The modules we offer are inspired by the research interests of our staff and as a result, may change from year to year. The following list is therefore subject to change but should give you a flavour of the modules we offer.
Programming and Algorithms
The module introduces basic principles of programming and algorithms. It covers fundamental programming constructs, such as types and variables, expressions, control structures, and functions. The module also teaches how to design and analyse simple algorithms and data structures that allow efficient storage and manipulation of data. Finally, it familiarises students with basic software development methodology. You will spend around six hours per week in lectures, computer classes and tutorials.
Systems and Architecture
Mathematics for Computer Scientists
You’ll cover the basic concepts in mathematics which are of relevance to the computer scientists. Topics which will be covered include: logic; sets, functions and relations; graphs; induction, basic probability and statistics; matrices. You’ll spend around four hours per week in lectures and tutorials for this module.
Database and Interfaces
This modules focuses on the fact that programming is only one step of the larger Software Engineering Process. To develop -good- software, you must gather requirements, design it well, plan the development, do the programming, have a testing strategy, test the parts and the product as a whole, and have a maintenance strategy for fixing the things that no one (even the client) imagined were important until it after it was delivered.
Software Engineering is a process that is much more than just programming. You will spend around 2-3 hours per week discussing the stages of the Software Engineering process in lectures, whilst carrying out activities in labs that help you understand the underlying issues.
In this module you will learn the basic principles of the object-oriented and functional approaches to programming, using the languages Java and Haskell. You will also see how they can be used in practice to write a range of different kinds of programs. You will spend around 5 hours per week in lectures and labs for this module.
Fundamentals of Artificial Intelligence
Algorithm Correctness and Efficiency
Software Engineering Group Project
Working in groups of around five to six people, you’ll be assigned a supervisor who will provide you with a short written description of a computer application to be designed, programmed, and documented during the course of the module. Each group will meet twice a week, once with your supervisor and once without; you’ll also have four introductory one hour lectures.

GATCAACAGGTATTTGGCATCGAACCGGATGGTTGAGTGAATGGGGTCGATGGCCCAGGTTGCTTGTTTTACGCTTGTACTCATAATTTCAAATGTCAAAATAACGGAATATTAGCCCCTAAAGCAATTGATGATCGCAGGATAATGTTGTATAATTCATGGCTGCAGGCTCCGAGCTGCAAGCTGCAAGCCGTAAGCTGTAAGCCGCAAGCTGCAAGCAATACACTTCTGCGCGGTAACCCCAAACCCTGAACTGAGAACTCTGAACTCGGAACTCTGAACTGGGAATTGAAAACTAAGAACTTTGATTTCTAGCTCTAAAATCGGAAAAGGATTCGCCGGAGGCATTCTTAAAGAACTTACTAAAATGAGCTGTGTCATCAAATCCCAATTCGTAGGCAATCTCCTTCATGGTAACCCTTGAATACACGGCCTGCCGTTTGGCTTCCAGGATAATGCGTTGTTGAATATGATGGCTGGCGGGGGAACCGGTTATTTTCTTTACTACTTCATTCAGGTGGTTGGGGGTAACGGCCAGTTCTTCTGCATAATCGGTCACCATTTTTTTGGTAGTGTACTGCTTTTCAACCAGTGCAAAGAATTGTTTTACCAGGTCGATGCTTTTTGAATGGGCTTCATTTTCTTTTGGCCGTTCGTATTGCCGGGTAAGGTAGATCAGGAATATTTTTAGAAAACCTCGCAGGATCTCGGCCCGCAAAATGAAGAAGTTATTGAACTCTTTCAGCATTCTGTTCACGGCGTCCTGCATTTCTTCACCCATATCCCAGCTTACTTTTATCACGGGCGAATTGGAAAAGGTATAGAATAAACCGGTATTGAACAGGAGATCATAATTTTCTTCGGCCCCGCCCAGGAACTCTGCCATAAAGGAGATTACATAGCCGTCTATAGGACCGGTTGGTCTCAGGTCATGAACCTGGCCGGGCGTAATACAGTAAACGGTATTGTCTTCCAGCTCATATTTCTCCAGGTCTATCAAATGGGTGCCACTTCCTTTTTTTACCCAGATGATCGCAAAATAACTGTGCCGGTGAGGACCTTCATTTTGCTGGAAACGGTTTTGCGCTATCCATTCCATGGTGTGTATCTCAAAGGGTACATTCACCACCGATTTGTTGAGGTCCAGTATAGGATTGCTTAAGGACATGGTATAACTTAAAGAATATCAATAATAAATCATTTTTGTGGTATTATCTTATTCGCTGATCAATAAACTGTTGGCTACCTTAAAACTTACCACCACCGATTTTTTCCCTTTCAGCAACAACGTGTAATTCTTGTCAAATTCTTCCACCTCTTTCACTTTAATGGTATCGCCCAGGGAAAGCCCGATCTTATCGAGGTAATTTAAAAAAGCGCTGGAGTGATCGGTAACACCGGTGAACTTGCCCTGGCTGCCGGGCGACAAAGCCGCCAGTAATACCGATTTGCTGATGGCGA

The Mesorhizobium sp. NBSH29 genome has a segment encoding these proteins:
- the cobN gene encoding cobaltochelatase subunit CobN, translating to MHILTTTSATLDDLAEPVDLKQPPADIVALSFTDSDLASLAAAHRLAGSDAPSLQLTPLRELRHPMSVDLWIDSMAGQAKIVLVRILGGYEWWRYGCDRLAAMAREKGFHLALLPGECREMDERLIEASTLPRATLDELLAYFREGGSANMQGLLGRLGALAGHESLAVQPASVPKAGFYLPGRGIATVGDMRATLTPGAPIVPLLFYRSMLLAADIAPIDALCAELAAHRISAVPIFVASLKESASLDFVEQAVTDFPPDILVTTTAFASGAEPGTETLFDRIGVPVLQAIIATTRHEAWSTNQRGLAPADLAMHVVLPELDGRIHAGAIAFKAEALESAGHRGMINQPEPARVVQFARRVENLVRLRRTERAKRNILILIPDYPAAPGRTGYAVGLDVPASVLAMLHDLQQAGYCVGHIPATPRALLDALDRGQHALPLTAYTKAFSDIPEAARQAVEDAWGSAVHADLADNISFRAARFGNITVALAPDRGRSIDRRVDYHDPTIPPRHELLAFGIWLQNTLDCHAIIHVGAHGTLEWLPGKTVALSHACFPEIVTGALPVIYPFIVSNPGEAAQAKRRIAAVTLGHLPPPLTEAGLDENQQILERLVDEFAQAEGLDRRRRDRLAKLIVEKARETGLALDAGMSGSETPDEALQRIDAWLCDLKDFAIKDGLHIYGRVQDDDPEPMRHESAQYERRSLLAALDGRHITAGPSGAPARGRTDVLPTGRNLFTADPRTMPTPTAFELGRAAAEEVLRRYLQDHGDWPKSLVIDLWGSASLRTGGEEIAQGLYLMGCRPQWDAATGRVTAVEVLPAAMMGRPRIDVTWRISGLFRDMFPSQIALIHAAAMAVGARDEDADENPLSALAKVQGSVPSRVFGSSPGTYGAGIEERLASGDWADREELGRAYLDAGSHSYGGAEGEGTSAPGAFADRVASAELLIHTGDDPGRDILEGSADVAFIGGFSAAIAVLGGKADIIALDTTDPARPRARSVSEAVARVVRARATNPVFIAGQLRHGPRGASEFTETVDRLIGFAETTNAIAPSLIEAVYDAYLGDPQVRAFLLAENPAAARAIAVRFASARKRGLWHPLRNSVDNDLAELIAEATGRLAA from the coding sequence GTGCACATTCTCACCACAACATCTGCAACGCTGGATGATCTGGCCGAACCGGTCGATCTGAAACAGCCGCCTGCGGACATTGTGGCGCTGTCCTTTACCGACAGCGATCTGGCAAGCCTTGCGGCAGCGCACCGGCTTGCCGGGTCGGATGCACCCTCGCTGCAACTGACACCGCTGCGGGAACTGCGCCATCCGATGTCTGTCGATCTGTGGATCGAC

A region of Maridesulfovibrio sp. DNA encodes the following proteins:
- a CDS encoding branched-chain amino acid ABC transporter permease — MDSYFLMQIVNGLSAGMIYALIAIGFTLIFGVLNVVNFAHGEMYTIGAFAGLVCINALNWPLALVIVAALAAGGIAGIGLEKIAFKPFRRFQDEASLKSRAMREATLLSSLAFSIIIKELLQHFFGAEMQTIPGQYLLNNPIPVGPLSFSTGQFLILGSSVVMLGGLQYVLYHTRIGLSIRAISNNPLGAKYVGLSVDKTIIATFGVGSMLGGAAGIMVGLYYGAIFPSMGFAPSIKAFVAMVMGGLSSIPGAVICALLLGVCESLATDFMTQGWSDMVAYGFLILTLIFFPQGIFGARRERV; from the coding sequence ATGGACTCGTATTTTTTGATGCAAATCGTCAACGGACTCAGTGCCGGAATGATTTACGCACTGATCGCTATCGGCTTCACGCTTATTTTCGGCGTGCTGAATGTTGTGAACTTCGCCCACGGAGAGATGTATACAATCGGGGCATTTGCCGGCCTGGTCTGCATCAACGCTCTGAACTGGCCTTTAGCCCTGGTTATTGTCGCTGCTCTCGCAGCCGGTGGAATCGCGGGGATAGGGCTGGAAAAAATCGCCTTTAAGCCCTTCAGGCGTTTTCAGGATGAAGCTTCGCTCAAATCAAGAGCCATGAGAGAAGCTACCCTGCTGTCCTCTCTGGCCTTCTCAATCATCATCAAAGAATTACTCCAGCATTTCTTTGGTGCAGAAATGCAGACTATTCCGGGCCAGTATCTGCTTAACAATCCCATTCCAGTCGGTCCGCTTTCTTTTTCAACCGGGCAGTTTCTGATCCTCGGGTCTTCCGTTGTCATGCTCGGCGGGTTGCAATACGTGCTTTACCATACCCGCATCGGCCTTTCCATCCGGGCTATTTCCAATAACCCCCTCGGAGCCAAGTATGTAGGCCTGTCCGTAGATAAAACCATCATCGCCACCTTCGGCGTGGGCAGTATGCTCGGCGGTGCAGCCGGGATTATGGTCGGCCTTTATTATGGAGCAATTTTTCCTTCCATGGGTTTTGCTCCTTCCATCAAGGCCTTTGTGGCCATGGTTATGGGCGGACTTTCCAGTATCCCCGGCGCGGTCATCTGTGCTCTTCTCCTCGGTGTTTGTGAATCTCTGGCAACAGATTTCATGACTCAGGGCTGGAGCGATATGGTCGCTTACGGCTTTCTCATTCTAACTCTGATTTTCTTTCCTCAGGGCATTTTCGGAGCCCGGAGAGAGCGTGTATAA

Graphical User Interfaces
This module will introduce you to programming concepts and structures by considering the Java Swing packages in depth. You’ll explore a wide range of components, and will consider the other APIs, which allows easy incorporation of high-quality 2D graphics, text, and images in applications, and the use of Integrated Development Environments (IDEs), which simplify the construction of graphical user interfaces. You’ll spend around four hours each week in lectures and computer classes.
Computer Communications and Networks
This module will give you an overview of technologies including data transmission techniques, Local Area Networks, Wide Area Networks, network security, and network applications. You’ll pay particular attention to the internet environment and TCP/IP protocols. You’ll spend around two hours each week in lectures for this module.
Artificial Intelligence Methods
Introduction to Image Processing
Topics in Computer Science
Human Computer Interaction
Through two hours of lectures each week, you’ll be given an overview of the field of Human Computer Interaction, which aims to understand people's interaction with technology and to apply this knowledge in the design of usable interactive computer systems. The module will introduce the concept of usability and will examine different design approaches and evaluation methods.
Languages and Representations
Planning. Search and Artificial Intelligence Programming
You’ll be introduced to Artificial Intelligence (AI) algorithms and programming techniques for search and planning. Topics covered include: classical search; search with non-determinism and partial observability; local search; classical planning; reasoning about actions; planning under uncertainty; conditional planning; planning with time and resources; other typical AI problems and how to implement them in an AI programming language.
Operating Systems Distributed/Parallel
You will cover the programming material and concepts necessary to obtain an understanding of the C++ programming language. You will spend around four hours per week in lectures and computer classes for this module and will be expected to take additional time to practice and to produce your coursework.
Individual Dissertation Software Engineering
You’ll perform an individual project on a topic in computer science with emphasis software systems. You’ll produce a 15-25,000 word project report under the guidance of your supervisor, who you will meet with for an hour each week. The topic can be any area of the subject which is of mutual interest to both the student and supervisor but should involve a substantial software development component.